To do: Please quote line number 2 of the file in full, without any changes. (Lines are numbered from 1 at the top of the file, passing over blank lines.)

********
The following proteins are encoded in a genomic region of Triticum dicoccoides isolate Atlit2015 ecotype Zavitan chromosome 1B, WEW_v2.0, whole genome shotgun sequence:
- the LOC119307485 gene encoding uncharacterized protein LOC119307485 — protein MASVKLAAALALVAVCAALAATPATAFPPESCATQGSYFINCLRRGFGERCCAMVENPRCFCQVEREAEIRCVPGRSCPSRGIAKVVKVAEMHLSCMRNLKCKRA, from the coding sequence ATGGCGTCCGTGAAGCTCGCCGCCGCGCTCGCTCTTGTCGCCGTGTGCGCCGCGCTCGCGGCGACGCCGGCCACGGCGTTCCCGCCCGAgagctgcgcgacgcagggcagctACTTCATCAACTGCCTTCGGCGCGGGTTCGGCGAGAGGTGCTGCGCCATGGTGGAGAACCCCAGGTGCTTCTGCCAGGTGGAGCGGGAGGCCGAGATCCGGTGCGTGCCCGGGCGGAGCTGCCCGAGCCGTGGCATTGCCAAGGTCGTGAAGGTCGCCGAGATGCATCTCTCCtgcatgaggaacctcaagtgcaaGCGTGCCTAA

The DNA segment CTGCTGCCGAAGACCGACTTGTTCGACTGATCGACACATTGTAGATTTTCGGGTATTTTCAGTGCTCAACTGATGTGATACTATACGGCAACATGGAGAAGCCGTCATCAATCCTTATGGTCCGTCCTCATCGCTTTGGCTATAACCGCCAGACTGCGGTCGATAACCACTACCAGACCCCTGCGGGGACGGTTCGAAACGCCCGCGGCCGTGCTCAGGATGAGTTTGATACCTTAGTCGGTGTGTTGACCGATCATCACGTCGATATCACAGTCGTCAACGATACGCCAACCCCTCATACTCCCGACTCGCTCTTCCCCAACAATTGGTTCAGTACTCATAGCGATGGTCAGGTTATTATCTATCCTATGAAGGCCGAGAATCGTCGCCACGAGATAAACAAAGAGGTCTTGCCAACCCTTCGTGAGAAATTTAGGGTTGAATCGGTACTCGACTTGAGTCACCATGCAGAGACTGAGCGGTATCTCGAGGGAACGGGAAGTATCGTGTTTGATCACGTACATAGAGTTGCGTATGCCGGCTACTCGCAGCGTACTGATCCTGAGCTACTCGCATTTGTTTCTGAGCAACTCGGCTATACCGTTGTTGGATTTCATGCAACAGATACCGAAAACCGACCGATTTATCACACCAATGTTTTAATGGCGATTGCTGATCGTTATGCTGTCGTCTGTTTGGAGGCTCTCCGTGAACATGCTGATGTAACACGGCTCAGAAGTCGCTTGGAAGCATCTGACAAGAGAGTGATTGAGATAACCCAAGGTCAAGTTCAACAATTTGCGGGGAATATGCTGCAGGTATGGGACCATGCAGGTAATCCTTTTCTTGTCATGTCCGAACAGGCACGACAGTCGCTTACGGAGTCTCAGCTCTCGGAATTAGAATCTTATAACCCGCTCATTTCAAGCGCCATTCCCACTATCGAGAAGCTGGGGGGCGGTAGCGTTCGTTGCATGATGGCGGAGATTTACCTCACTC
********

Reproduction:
- the LOC119307485 gene encoding uncharacterized protein LOC119307485 — protein MASVKLAAALALVAVCAALAATPATAFPPESCATQGSYFINCLRRGFGERCCAMVENPRCFCQVEREAEIRCVPGRSCPSRGIAKVVKVAEMHLSCMRNLKCKRA, from the coding sequence ATGGCGTCCGTGAAGCTCGCCGCCGCGCTCGCTCTTGTCGCCGTGTGCGCCGCGCTCGCGGCGACGCCGGCCACGGCGTTCCCGCCCGAgagctgcgcgacgcagggcagctACTTCATCAACTGCCTTCGGCGCGGGTTCGGCGAGAGGTGCTGCGCCATGGTGGAGAACCCCAGGTGCTTCTGCCAGGTGGAGCGGGAGGCCGAGATCCGGTGCGTGCCCGGGCGGAGCTGCCCGAGCCGTGGCATTGCCAAGGTCGTGAAGGTCGCCGAGATGCATCTCTCCtgcatgaggaacctcaagtgcaaGCGTGCCTAA